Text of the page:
Secrets of the Dragon Wheel
In Empress of the Deep, Silverback took gamers to a gorgeous and mysterious undersea world. Now they're back with a new hidden object adventure, Secrets of the Dragon Wheel, featuring the plucky Epiphany O'Day in a quest which evokes the pulp fiction style of classic film serials. Can you keep the Dragon Wheel from falling into the clutches of the one who killed your mentor?
As you travel around trying to solve the mystery, you can click on some objects sitting around to add them to your inventory. Other objects are obtained through hidden object scenes, where you will be given a list of objects to find in a certain scene. When you complete the scene, you'll get at least one of the objects placed into your inventory. Through your investigations you'll get clues for how to use inventory items. Sometimes to move forward you must solve a puzzle, such as the reoccurring Persuasion mini-game where you must find a path that crosses over every square in the correct order.
Analysis: Let me make it perfectly clear: the story is a goofy romp, from its candy cane toting villain, to a shrunken winged man in a bird cage, to accents out of Hogan's Heroes and Hawaii 5-0, to "improvised blowtorches", to the hilarity of the heroine's saying out loud "Nothing that a little feminine persuasion can't fix." (Seriously, she says that MORE THAN ONCE.) However, the beautiful art is far from goofy. Every scene is full of intricate little details. You can practically smell the mustiness of an antique shop emanating from your screen. It makes the hidden object finding a joy. A pair of binoculars won't be the same old stock art; instead, while clearly identifiable as a pair of binoculars, it'll be done in a lovely vivid red cloisonné.
Since I actually speak Chinese, have lived in Taiwan, and take a keen interest in the culture and history of the Sinosphere, you might think the inaccuracies of this game would have me pulling my hair out. Shouldn't I be irritated that no one pronounces even a single Chinese word correctly in the entire game, not even the Chinese people? On the contrary, it didn't bother me at all, because it's just another way that this game is about as true to real life as Werewolf Women of the SS. The game breaks suspension of disbelief so gleefully that it crosses the line twice, back around to enjoyment.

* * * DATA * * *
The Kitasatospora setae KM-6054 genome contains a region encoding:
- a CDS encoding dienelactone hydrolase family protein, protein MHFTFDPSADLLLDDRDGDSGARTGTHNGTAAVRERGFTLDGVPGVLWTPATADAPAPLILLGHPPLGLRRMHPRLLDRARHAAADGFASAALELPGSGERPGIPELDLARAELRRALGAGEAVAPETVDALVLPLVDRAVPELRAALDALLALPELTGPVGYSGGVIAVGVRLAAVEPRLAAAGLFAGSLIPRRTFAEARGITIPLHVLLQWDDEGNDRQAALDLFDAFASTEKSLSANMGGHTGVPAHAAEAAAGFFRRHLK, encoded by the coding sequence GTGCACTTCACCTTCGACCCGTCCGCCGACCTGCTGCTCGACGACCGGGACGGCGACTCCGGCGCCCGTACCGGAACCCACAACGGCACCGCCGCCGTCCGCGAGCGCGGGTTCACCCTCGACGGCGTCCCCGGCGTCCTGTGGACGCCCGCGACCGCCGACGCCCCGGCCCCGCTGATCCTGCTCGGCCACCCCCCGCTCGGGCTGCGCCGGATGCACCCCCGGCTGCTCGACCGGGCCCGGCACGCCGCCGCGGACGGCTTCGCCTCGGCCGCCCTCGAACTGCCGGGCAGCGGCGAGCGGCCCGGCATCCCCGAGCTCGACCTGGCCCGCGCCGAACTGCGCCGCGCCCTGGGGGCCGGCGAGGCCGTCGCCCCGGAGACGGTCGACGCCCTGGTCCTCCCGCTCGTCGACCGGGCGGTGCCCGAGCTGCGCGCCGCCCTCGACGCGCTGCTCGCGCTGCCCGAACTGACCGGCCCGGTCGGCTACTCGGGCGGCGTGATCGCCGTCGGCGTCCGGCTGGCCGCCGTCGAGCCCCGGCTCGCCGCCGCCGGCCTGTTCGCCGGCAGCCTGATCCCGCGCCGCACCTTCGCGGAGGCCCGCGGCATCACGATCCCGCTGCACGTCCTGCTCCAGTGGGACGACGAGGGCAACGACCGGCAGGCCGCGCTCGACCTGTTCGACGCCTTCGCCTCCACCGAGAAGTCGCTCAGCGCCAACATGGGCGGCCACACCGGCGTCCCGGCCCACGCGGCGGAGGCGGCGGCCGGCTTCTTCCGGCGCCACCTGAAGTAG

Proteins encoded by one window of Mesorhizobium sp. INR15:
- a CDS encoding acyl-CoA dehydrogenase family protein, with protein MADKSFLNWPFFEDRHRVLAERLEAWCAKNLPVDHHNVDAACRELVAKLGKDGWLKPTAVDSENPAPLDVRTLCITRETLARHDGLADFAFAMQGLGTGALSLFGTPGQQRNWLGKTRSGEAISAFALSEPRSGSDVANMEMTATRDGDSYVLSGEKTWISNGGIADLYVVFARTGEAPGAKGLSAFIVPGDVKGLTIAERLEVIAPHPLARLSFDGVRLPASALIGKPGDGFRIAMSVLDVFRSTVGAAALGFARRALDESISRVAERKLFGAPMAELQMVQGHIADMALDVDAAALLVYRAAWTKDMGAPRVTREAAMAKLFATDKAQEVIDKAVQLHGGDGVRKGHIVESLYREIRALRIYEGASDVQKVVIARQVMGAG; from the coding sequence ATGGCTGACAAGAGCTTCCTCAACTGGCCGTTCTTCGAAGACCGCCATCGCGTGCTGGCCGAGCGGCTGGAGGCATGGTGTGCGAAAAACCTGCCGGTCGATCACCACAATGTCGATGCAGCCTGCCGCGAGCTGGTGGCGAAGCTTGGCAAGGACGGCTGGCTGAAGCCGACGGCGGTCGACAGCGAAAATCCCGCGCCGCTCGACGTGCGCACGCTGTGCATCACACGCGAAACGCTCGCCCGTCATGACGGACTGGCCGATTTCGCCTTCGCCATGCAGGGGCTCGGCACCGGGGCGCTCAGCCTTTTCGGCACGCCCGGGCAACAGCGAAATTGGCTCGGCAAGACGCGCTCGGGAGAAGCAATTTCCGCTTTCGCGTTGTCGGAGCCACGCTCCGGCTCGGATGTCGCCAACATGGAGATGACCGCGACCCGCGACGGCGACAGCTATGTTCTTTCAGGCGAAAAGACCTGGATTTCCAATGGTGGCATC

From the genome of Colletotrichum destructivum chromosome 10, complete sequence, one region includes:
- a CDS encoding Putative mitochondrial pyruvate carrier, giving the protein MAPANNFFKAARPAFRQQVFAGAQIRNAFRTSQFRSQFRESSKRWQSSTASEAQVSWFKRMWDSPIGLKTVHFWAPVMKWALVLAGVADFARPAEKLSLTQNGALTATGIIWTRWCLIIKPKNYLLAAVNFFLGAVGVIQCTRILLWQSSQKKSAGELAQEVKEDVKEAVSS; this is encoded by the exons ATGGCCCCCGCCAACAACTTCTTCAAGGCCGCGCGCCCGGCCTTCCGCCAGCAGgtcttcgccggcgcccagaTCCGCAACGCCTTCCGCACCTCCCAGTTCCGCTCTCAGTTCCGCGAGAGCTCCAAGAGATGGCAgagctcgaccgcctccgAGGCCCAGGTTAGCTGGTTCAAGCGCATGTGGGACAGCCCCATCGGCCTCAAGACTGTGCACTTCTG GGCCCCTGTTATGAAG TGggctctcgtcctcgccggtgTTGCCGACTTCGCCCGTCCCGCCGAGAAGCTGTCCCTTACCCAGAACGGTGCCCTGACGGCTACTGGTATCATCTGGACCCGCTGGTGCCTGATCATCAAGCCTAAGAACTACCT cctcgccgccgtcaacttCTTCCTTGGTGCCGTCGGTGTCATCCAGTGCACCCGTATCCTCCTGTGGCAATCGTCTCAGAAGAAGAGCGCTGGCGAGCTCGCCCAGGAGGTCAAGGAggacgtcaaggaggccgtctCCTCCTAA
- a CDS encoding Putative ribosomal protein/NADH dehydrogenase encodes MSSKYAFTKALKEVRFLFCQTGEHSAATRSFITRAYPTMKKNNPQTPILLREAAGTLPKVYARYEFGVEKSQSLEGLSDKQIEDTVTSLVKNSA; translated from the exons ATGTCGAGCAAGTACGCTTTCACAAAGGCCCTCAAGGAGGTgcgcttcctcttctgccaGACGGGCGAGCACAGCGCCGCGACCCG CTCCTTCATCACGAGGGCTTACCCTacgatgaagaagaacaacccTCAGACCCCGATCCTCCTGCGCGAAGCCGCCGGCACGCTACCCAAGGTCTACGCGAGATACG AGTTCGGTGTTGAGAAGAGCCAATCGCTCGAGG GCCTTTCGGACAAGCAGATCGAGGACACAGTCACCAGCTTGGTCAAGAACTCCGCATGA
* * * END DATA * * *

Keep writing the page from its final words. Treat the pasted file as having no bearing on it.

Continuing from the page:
Although the voice acting is campy, it's well-written camp, if that makes sense, and practically everything is voiced. The sound effects also add to the game's immersion. For example, on a train, you don't get that kind of constantly repeating short "YOU'RE ON A TRAIN! YOU'RE ON A TRAIN!" rattling sound effect that can drive you nuts in some other games. Instead, the atmospheric sounds are subtle and effective. A low rumble gets louder, than softer, then a sudden clanking as if the train is turning a corner, then silence for a time, then perhaps a chime as if the train is going through a crossing. Add in the game's music, and it's a recipe for total absorption in the scene.
The game features frequent inventory puzzles, with a fantastic user interface which makes keeping clues, objects and ideas straight a breeze. The hints recharge fast and are useful not only in the hidden object scenes, but also in trying to solve mini-games and puzzles, and sometimes simply in hinting where you ought to look next. No hidden object scene is repeated more than twice.
Although the game definitely doesn't take itself seriously, it's clear that serious effort went in to making this game. It's another great game from Silverback, and one that fans of the HOG genre won't want to miss.